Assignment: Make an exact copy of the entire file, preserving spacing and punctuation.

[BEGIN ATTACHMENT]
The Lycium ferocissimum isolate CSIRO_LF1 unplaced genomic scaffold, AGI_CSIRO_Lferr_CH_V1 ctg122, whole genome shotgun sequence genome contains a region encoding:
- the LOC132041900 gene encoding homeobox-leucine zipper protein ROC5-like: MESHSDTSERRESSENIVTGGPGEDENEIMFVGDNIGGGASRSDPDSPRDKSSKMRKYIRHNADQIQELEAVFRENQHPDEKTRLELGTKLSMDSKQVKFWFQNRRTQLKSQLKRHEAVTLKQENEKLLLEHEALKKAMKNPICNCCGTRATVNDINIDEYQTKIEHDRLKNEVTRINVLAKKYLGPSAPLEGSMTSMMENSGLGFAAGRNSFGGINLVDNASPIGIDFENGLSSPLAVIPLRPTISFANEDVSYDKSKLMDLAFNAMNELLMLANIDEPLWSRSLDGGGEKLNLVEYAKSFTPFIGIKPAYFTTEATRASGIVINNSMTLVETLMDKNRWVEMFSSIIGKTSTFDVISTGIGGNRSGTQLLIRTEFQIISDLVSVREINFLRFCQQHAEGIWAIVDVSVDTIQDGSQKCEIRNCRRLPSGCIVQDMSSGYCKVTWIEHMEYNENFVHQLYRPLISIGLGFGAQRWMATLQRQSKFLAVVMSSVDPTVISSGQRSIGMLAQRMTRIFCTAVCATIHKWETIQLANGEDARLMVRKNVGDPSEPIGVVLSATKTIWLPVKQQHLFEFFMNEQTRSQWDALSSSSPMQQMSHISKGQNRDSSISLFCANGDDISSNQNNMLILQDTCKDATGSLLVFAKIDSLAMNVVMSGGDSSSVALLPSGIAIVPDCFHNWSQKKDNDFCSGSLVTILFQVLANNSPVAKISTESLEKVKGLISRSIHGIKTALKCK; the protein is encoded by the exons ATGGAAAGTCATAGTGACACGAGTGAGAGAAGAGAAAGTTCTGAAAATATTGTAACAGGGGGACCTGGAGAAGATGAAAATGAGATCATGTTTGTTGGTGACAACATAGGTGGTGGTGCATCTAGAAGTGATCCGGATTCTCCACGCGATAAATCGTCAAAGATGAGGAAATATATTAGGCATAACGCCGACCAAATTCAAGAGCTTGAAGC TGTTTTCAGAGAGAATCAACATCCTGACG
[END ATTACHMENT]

The Lycium ferocissimum isolate CSIRO_LF1 unplaced genomic scaffold, AGI_CSIRO_Lferr_CH_V1 ctg122, whole genome shotgun sequence genome contains a region encoding:
- the LOC132041900 gene encoding homeobox-leucine zipper protein ROC5-like: MESHSDTSERRESSENIVTGGPGEDENEIMFVGDNIGGGASRSDPDSPRDKSSKMRKYIRHNADQIQELEAVFRENQHPDEKTRLELGTKLSMDSKQVKFWFQNRRTQLKSQLKRHEAVTLKQENEKLLLEHEALKKAMKNPICNCCGTRATVNDINIDEYQTKIEHDRLKNEVTRINVLAKKYLGPSAPLEGSMTSMMENSGLGFAAGRNSFGGINLVDNASPIGIDFENGLSSPLAVIPLRPTISFANEDVSYDKSKLMDLAFNAMNELLMLANIDEPLWSRSLDGGGEKLNLVEYAKSFTPFIGIKPAYFTTEATRASGIVINNSMTLVETLMDKNRWVEMFSSIIGKTSTFDVISTGIGGNRSGTQLLIRTEFQIISDLVSVREINFLRFCQQHAEGIWAIVDVSVDTIQDGSQKCEIRNCRRLPSGCIVQDMSSGYCKVTWIEHMEYNENFVHQLYRPLISIGLGFGAQRWMATLQRQSKFLAVVMSSVDPTVISSGQRSIGMLAQRMTRIFCTAVCATIHKWETIQLANGEDARLMVRKNVGDPSEPIGVVLSATKTIWLPVKQQHLFEFFMNEQTRSQWDALSSSSPMQQMSHISKGQNRDSSISLFCANGDDISSNQNNMLILQDTCKDATGSLLVFAKIDSLAMNVVMSGGDSSSVALLPSGIAIVPDCFHNWSQKKDNDFCSGSLVTILFQVLANNSPVAKISTESLEKVKGLISRSIHGIKTALKCK; the protein is encoded by the exons ATGGAAAGTCATAGTGACACGAGTGAGAGAAGAGAAAGTTCTGAAAATATTGTAACAGGGGGACCTGGAGAAGATGAAAATGAGATCATGTTTGTTGGTGACAACATAGGTGGTGGTGCATCTAGAAGTGATCCGGATTCTCCACGCGATAAATCGTCAAAGATGAGGAAATATATTAGGCATAACGCCGACCAAATTCAAGAGCTTGAAGC TGTTTTCAGAGAGAATCAACATCCTGACG